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Trump's weekend: Settling fraud lawsuits for $25m and demanding apologies from Broadway cast

And Ireland’s Leo Varadkar has picked a side in the scrap.

Source: Tim Foley/YouTube

Updated 6.42pm

MIKE PENCE HAS sought to defuse an argument between US president-elect Donald Trump and the team behind Hamilton, insisting he was not offended by the curtain call directed at him on Friday night.

Earlier, and for a second time in two days, Donald Trump called on the cast and producers of to apologise to the vice-president elect.

Using Twitter, he described the Broadway show – which has won 11 Tony awards, a Grammy and the Pultizer prize – as overrated.

The calls came after actor Brandon Dixon (who plays vice president Aaron Burr in the show) read out a statement to Mike Pence as he attended a performance in Manhattan on Friday night.

“We, sir, we are the diverse America who are alarmed and anxious that your new administration will not protect us, our planet, our children, our parents or defend us and uphold our inalienable rights, sir,” Dixon said to huge reaction from the audience.

But we truly hope this show has inspired you to uphold our American values and work on behalf of all of us. All of us.

He also highlighted the fact that Hamilton was performed by “a diverse group of men, women of different colours, creeds and orientations”.

The New York Times reported that Pence stood in the hallway by the entrance to listen to the entire speech. When he entered the theatre earlier before the show, Trump’s right-hand man was greeted with a mix of boos and cheers from the audience.

Today, Pence told Fox News that he heard what was said from the stage.

“I can tell you I wasn’t offended by what was said. I’ll leave to others whether that was the appropriate venue to say it.”

He acknowledged that some people who voted for Hillary Clinton on 8 November were anxious about a Trump presidency.

“I just want to reassure people that what president-elect Donald Trump said on election night – that he would be the president of all Americans – he absolutely meant from the bottom of his heart,” he added.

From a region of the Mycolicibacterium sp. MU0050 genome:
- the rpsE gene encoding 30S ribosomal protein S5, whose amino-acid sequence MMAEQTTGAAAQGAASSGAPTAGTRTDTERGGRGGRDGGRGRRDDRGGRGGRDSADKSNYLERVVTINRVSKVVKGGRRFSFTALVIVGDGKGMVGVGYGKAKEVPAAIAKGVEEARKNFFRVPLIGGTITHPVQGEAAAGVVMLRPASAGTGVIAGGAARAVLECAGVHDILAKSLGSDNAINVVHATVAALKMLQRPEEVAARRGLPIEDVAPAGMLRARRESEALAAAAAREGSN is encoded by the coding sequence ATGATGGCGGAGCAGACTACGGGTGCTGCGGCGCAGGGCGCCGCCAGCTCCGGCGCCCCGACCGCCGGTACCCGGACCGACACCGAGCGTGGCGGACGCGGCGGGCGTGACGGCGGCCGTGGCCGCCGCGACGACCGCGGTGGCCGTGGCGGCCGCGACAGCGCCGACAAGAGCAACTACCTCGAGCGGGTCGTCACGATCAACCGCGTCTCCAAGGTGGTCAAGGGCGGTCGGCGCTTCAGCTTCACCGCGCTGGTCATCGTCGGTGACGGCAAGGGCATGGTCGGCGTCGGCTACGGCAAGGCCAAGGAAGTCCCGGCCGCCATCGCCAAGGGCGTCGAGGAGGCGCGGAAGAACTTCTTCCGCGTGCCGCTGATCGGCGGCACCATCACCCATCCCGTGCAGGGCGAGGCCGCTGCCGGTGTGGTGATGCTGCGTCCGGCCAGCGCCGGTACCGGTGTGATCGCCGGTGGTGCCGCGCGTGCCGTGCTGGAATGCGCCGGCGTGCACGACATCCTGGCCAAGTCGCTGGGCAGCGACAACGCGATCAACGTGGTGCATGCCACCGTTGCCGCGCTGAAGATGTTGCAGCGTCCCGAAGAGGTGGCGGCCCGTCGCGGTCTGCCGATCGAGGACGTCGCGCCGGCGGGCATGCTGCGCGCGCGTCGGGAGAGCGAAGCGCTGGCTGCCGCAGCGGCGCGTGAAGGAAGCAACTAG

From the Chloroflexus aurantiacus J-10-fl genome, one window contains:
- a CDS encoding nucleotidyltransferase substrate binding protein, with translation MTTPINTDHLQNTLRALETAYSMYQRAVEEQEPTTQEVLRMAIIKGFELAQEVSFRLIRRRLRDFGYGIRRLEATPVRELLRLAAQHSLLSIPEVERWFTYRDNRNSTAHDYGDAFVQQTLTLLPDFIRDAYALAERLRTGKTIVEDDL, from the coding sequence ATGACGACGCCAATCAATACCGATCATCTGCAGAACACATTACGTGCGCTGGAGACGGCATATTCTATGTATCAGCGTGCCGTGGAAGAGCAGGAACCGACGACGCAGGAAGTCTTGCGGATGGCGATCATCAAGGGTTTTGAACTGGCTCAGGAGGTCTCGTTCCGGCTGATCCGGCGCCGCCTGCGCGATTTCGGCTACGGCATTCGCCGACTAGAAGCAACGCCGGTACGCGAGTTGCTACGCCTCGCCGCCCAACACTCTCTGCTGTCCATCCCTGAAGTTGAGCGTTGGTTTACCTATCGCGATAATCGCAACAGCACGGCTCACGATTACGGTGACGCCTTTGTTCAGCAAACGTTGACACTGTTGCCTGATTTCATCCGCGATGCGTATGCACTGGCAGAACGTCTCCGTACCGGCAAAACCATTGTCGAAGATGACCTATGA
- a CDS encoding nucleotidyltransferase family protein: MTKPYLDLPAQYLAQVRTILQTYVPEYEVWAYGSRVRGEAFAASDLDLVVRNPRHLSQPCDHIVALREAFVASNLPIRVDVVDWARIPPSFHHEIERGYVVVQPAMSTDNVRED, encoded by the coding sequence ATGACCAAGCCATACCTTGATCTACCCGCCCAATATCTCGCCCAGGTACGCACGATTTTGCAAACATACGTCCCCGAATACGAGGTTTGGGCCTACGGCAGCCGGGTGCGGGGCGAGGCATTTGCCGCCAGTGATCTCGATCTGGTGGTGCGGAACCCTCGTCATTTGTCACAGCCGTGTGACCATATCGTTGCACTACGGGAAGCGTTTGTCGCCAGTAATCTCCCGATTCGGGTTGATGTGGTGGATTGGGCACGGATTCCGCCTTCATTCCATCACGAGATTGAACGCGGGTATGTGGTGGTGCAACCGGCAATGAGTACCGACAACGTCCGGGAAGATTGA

Pence also told people that he really enjoyed the show with his daughter and her cousins.

Hamilton is just an incredible production and incredibly talented people. It was a real joy to be there.

Ireland’s Social Protection Minister Leo Varadkar rowed into the debate today, posting a video of the curtain call, describing it as “beautiful and powerful”.

Writing on Facebook and Twitter, he said: “This is how we should engage with those who do not share our values. Soften hearts and change minds. Confident and respectful.”

He also repeated the sentiment while appearing on Marian Finucane’s programme on RTÉ Radio One.

His message that he would challenge Trump policies hits a different note to how the Taoiseach has been speaking about the new US administration.

Enda Kenny yesterday tweeted about how Pence knew what was important to Ireland.

Varadkar said he would like to tell Pence his story, noting that he does not like what Pence stands for. The VP-elect has previously said he would support the treatment of gay people so they could “change their sexual behaviour”.

He said that Ireland should engage with Trump and Pence but not sacrifice our values and social freedoms.

Broadcaster and journalist Dan Rather has today spoken out fiercely against Trump’s reaction to the Hamilton curtain call.

“Bullies are often thin-skinned, quick to overreact when challenged, and undone when people are no longer afraid to speak truth to their face. Great presidents are almost always the opposite in all those categories,” he wrote in a much-shared Facebook post.

“Reflecting on Donald Trump’s complete overreaction to a statement made at the end of a performance of Broadway’s Hamilton: An American Musical, I couldn’t help but think – doesn’t this man have more important things to worry about?